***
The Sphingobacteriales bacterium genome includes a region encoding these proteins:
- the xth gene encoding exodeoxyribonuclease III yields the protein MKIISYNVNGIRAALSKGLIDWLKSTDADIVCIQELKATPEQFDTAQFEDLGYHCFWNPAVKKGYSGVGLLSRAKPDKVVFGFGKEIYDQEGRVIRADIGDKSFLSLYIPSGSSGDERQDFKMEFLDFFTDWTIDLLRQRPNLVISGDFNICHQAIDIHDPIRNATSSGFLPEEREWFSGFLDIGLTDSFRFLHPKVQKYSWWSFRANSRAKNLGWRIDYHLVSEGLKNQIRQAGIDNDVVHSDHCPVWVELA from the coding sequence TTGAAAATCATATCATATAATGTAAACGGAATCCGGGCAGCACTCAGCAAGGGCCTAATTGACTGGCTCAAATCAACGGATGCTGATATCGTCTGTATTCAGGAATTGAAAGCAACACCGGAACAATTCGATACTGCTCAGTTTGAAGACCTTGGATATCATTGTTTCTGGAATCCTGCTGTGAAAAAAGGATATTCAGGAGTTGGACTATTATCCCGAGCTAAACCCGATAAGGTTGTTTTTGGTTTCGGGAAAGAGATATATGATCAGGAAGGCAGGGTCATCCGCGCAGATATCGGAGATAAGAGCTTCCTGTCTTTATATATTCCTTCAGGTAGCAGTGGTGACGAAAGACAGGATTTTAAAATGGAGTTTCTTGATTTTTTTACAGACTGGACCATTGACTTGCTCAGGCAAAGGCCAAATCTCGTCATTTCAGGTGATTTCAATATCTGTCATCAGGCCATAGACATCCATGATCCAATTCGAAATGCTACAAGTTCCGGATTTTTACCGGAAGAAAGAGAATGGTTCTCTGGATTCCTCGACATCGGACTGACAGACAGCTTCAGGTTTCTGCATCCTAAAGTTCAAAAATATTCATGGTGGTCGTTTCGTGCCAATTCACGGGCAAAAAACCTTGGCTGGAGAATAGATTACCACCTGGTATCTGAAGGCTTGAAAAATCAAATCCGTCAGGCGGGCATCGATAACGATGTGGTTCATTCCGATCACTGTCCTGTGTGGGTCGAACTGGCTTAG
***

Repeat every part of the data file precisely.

The Sphingobacteriales bacterium genome includes a region encoding these proteins:
- the xth gene encoding exodeoxyribonuclease III yields the protein MKIISYNVNGIRAALSKGLIDWLKSTDADIVCIQELKATPEQFDTAQFEDLGYHCFWNPAVKKGYSGVGLLSRAKPDKVVFGFGKEIYDQEGRVIRADIGDKSFLSLYIPSGSSGDERQDFKMEFLDFFTDWTIDLLRQRPNLVISGDFNICHQAIDIHDPIRNATSSGFLPEEREWFSGFLDIGLTDSFRFLHPKVQKYSWWSFRANSRAKNLGWRIDYHLVSEGLKNQIRQAGIDNDVVHSDHCPVWVELA from the coding sequence TTGAAAATCATATCATATAATGTAAACGGAATCCGGGCAGCACTCAGCAAGGGCCTAATTGACTGGCTCAAATCAACGGATGCTGATATCGTCTGTATTCAGGAATTGAAAGCAACACCGGAACAATTCGATACTGCTCAGTTTGAAGACCTTGGATATCATTGTTTCTGGAATCCTGCTGTGAAAAAAGGATATTCAGGAGTTGGACTATTATCCCGAGCTAAACCCGATAAGGTTGTTTTTGGTTTCGGGAAAGAGATATATGATCAGGAAGGCAGGGTCATCCGCGCAGATATCGGAGATAAGAGCTTCCTGTCTTTATATATTCCTTCAGGTAGCAGTGGTGACGAAAGACAGGATTTTAAAATGGAGTTTCTTGATTTTTTTACAGACTGGACCATTGACTTGCTCAGGCAAAGGCCAAATCTCGTCATTTCAGGTGATTTCAATATCTGTCATCAGGCCATAGACATCCATGATCCAATTCGAAATGCTACAAGTTCCGGATTTTTACCGGAAGAAAGAGAATGGTTCTCTGGATTCCTCGACATCGGACTGACAGACAGCTTCAGGTTTCTGCATCCTAAAGTTCAAAAATATTCATGGTGGTCGTTTCGTGCCAATTCACGGGCAAAAAACCTTGGCTGGAGAATAGATTACCACCTGGTATCTGAAGGCTTGAAAAATCAAATCCGTCAGGCGGGCATCGATAACGATGTGGTTCATTCCGATCACTGTCCTGTGTGGGTCGAACTGGCTTAG